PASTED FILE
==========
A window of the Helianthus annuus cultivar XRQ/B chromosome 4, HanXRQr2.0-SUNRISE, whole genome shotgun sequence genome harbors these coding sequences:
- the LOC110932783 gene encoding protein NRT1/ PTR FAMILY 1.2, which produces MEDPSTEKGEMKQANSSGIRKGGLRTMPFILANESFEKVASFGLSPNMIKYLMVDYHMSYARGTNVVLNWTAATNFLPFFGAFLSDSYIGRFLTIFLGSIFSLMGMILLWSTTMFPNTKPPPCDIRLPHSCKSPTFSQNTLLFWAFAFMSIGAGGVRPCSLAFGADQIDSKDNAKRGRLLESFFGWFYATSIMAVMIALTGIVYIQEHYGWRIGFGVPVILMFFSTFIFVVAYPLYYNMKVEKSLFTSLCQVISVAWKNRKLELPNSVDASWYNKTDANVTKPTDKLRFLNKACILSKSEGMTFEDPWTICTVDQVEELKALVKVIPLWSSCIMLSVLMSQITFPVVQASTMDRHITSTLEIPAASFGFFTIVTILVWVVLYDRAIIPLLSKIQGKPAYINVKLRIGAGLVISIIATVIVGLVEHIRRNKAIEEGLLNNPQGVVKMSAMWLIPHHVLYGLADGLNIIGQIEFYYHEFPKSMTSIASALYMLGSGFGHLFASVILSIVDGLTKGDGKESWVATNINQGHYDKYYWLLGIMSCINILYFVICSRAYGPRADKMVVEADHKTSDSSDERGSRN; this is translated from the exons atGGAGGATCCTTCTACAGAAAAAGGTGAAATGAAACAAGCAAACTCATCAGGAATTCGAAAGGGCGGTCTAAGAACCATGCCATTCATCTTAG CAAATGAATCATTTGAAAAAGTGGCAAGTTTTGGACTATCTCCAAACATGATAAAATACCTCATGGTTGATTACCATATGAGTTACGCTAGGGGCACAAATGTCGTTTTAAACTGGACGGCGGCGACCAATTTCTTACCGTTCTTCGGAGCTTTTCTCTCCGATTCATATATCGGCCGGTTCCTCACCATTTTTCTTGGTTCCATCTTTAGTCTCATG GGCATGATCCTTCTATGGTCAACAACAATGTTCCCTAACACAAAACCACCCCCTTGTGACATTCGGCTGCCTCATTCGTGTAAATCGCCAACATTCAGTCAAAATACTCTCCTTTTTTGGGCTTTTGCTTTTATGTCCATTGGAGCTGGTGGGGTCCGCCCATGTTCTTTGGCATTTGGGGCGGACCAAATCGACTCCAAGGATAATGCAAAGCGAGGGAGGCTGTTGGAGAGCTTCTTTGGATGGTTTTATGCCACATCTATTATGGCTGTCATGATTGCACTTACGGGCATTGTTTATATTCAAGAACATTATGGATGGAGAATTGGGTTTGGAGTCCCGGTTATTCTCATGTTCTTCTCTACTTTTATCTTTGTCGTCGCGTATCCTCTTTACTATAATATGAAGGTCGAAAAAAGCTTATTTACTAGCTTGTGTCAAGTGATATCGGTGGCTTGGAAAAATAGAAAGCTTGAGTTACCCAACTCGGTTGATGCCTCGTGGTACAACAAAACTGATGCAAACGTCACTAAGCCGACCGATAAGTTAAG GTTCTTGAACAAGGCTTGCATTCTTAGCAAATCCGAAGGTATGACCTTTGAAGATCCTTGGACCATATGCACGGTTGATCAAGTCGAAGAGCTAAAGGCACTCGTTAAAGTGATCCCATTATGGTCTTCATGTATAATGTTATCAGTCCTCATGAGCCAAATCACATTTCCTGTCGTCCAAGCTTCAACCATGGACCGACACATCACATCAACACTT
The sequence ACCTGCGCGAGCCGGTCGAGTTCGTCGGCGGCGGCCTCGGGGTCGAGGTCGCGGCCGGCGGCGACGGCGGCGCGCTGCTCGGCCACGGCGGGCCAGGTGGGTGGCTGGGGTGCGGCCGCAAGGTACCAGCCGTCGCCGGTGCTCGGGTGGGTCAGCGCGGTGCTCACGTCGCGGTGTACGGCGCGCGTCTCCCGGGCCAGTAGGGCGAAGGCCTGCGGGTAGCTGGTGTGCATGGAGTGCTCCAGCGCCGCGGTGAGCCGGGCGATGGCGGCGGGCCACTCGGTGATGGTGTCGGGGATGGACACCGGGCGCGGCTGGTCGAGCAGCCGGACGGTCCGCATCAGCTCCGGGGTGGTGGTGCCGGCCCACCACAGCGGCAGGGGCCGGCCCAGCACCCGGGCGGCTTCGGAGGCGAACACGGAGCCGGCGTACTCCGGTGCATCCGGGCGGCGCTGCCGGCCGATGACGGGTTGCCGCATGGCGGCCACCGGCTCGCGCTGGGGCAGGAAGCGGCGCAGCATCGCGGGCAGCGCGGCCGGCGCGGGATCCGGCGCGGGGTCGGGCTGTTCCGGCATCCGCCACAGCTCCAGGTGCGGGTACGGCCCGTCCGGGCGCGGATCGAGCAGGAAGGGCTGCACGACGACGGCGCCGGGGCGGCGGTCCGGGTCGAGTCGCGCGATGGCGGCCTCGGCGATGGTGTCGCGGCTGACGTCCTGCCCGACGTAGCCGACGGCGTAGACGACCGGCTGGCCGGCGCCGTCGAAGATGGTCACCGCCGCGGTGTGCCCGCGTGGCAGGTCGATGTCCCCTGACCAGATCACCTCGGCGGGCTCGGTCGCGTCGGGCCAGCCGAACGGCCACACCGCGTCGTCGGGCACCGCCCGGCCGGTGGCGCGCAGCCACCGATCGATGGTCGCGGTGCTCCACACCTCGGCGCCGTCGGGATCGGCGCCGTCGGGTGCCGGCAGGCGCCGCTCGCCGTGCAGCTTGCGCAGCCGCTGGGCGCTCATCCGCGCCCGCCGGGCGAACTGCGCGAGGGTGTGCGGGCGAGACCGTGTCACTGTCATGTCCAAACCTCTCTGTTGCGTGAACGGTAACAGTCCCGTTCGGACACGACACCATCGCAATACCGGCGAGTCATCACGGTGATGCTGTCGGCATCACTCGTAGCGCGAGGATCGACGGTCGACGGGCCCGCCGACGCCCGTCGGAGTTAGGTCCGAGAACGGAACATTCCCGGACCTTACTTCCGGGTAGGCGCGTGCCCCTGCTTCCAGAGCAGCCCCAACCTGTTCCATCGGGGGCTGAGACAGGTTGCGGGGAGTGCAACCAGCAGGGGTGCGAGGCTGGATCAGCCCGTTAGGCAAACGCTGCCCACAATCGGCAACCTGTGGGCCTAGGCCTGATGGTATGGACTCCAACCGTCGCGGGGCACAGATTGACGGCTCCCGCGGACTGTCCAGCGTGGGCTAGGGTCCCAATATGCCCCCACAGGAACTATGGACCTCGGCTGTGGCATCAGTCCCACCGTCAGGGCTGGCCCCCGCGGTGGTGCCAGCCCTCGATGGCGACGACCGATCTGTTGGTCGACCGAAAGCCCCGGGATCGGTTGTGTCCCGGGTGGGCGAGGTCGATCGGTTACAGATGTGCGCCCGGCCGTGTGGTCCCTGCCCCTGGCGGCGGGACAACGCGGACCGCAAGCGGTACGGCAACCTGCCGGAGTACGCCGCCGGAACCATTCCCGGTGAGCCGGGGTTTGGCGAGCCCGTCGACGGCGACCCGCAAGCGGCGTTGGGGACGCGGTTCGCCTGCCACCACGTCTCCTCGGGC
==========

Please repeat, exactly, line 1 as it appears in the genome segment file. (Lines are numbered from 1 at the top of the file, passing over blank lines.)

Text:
A window of the Helianthus annuus cultivar XRQ/B chromosome 4, HanXRQr2.0-SUNRISE, whole genome shotgun sequence genome harbors these coding sequences: